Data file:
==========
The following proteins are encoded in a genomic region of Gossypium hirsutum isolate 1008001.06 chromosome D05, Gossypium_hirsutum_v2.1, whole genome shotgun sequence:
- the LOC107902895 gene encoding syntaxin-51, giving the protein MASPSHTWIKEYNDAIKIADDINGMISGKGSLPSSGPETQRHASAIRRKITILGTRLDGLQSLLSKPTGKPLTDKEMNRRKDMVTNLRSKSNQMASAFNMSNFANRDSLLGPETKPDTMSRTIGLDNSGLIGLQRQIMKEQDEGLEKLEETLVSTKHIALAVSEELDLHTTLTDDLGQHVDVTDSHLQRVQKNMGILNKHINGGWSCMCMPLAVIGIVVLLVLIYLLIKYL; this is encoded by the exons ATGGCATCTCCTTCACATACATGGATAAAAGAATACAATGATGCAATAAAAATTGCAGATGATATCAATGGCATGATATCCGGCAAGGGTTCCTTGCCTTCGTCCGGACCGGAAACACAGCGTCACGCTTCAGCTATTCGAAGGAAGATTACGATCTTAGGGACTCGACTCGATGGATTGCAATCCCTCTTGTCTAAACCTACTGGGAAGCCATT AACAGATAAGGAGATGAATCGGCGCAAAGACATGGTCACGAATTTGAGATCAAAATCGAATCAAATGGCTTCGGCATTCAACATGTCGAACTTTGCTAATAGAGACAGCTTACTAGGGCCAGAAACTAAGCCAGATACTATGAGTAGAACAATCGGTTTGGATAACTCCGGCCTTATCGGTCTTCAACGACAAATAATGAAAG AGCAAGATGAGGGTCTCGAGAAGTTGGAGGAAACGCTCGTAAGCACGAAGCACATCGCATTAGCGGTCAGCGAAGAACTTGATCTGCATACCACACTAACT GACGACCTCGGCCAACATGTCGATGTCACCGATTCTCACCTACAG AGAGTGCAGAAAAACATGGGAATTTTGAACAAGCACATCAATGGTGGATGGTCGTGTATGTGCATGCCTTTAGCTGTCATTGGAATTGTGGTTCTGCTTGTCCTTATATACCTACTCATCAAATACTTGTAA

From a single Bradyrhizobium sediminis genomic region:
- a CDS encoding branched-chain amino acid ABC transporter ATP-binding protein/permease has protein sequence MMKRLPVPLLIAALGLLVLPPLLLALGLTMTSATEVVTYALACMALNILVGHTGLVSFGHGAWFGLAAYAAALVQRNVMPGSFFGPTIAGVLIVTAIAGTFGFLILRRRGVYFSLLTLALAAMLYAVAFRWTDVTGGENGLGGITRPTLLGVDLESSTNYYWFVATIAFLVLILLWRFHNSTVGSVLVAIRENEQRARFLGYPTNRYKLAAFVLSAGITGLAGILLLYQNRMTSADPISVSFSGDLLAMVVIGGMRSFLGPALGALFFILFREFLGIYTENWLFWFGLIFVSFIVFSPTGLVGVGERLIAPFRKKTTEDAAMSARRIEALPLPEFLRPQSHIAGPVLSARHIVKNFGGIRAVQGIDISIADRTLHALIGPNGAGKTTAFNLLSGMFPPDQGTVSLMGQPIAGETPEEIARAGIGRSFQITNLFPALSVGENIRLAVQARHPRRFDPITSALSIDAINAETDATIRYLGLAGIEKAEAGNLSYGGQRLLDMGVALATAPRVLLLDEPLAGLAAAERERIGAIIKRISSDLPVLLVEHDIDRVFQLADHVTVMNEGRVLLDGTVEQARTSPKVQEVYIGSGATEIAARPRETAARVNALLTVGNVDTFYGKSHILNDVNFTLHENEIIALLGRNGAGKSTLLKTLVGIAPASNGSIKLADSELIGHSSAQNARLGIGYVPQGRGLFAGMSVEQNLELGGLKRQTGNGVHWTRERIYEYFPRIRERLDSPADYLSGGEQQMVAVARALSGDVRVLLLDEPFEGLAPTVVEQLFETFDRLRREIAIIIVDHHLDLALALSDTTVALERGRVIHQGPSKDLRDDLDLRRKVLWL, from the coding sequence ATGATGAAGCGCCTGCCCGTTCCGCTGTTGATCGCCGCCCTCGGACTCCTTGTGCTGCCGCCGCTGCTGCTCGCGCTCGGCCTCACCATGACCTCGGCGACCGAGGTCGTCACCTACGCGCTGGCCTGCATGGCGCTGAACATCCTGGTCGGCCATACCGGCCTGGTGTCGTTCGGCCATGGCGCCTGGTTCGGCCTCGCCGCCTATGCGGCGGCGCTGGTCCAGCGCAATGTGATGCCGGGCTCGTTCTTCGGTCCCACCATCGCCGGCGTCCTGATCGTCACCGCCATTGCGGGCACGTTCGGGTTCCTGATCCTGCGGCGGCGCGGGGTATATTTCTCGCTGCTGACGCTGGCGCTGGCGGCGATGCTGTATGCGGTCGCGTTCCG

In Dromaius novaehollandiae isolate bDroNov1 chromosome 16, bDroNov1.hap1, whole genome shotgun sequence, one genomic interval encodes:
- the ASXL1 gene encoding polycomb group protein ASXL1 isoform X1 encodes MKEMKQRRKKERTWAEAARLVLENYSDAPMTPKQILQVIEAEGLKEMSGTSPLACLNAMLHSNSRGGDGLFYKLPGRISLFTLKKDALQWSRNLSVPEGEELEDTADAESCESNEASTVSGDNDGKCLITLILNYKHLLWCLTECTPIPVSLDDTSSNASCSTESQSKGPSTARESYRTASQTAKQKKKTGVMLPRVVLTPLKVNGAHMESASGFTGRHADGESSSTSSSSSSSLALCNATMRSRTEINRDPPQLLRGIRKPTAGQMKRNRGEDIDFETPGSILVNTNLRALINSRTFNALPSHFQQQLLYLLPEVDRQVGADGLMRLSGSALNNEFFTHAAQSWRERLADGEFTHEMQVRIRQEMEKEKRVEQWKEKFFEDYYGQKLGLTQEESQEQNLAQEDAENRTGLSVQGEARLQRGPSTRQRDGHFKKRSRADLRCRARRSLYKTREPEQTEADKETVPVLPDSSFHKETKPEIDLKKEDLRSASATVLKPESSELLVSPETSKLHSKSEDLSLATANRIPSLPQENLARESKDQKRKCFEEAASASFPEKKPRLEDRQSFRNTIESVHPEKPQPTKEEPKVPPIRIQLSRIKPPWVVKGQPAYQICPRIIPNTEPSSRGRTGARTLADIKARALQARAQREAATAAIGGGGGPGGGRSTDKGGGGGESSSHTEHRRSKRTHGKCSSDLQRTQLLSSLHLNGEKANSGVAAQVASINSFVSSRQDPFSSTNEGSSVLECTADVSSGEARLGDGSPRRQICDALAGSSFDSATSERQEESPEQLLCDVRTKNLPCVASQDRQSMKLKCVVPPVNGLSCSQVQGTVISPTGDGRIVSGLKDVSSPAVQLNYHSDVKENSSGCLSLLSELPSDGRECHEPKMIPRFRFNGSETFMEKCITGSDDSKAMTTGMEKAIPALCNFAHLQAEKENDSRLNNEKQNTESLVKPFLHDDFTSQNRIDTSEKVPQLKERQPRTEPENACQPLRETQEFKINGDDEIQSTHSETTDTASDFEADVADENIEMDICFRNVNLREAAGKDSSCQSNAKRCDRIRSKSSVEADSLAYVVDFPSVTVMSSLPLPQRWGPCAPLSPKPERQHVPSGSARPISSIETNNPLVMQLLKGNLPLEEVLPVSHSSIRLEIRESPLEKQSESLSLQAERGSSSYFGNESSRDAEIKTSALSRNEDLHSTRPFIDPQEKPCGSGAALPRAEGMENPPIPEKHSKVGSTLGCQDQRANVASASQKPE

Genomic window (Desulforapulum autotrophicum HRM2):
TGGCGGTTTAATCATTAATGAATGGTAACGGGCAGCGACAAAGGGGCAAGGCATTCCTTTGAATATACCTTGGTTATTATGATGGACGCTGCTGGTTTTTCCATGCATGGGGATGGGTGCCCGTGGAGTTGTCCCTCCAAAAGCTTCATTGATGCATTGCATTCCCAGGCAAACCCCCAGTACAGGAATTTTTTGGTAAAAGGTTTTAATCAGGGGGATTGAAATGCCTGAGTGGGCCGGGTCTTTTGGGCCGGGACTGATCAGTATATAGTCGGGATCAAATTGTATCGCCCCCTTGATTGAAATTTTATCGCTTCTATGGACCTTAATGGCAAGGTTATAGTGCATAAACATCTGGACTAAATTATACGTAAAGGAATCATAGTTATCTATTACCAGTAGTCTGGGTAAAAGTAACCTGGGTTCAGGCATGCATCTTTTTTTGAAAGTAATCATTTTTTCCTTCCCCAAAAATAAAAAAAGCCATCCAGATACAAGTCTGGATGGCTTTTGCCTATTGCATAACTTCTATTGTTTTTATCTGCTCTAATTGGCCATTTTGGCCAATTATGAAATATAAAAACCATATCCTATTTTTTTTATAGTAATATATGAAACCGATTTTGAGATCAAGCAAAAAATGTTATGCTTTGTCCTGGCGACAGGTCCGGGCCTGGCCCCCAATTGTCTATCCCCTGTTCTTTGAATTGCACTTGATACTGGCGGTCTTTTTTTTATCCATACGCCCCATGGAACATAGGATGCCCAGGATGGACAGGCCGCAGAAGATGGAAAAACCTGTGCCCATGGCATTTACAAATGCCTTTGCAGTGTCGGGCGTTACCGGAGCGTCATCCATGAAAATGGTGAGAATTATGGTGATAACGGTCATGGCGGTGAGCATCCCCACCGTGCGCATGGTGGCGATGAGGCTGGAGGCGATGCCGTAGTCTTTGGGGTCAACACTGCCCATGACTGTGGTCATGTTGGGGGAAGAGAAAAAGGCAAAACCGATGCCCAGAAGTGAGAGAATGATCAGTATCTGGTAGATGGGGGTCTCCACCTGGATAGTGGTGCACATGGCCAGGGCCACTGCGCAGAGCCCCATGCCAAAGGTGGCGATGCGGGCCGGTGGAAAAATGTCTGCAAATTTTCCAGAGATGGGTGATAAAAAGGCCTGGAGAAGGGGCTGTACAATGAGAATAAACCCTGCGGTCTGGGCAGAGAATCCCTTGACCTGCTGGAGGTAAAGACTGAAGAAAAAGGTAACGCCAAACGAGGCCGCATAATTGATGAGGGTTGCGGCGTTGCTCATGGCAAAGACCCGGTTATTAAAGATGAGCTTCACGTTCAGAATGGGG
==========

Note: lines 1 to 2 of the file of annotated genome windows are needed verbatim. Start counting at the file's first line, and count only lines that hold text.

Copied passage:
The following proteins are encoded in a genomic region of Gossypium hirsutum isolate 1008001.06 chromosome D05, Gossypium_hirsutum_v2.1, whole genome shotgun sequence:
- the LOC107902895 gene encoding syntaxin-51, giving the protein MASPSHTWIKEYNDAIKIADDINGMISGKGSLPSSGPETQRHASAIRRKITILGTRLDGLQSLLSKPTGKPLTDKEMNRRKDMVTNLRSKSNQMASAFNMSNFANRDSLLGPETKPDTMSRTIGLDNSGLIGLQRQIMKEQDEGLEKLEETLVSTKHIALAVSEELDLHTTLTDDLGQHVDVTDSHLQRVQKNMGILNKHINGGWSCMCMPLAVIGIVVLLVLIYLLIKYL; this is encoded by the exons ATGGCATCTCCTTCACATACATGGATAAAAGAATACAATGATGCAATAAAAATTGCAGATGATATCAATGGCATGATATCCGGCAAGGGTTCCTTGCCTTCGTCCGGACCGGAAACACAGCGTCACGCTTCAGCTATTCGAAGGAAGATTACGATCTTAGGGACTCGACTCGATGGATTGCAATCCCTCTTGTCTAAACCTACTGGGAAGCCATT AACAGATAAGGAGATGAATCGGCGCAAAGACATGGTCACGAATTTGAGATCAAAATCGAATCAAATGGCTTCGGCATTCAACATGTCGAACTTTGCTAATAGAGACAGCTTACTAGGGCCAGAAACTAAGCCAGATACTATGAGTAGAACAATCGGTTTGGATAACTCCGGCCTTATCGGTCTTCAACGACAAATAATGAAAG AGCAAGATGAGGGTCTCGAGAAGTTGGAGGAAACGCTCGTAAGCACGAAGCACATCGCATTAGCGGTCAGCGAAGAACTTGATCTGCATACCACACTAACT GACGACCTCGGCCAACATGTCGATGTCACCGATTCTCACCTACAG AGAGTGCAGAAAAACATGGGAATTTTGAACAAGCACATCAATGGTGGATGGTCGTGTATGTGCATGCCTTTAGCTGTCATTGGAATTGTGGTTCTGCTTGTCCTTATATACCTACTCATCAAATACTTGTAA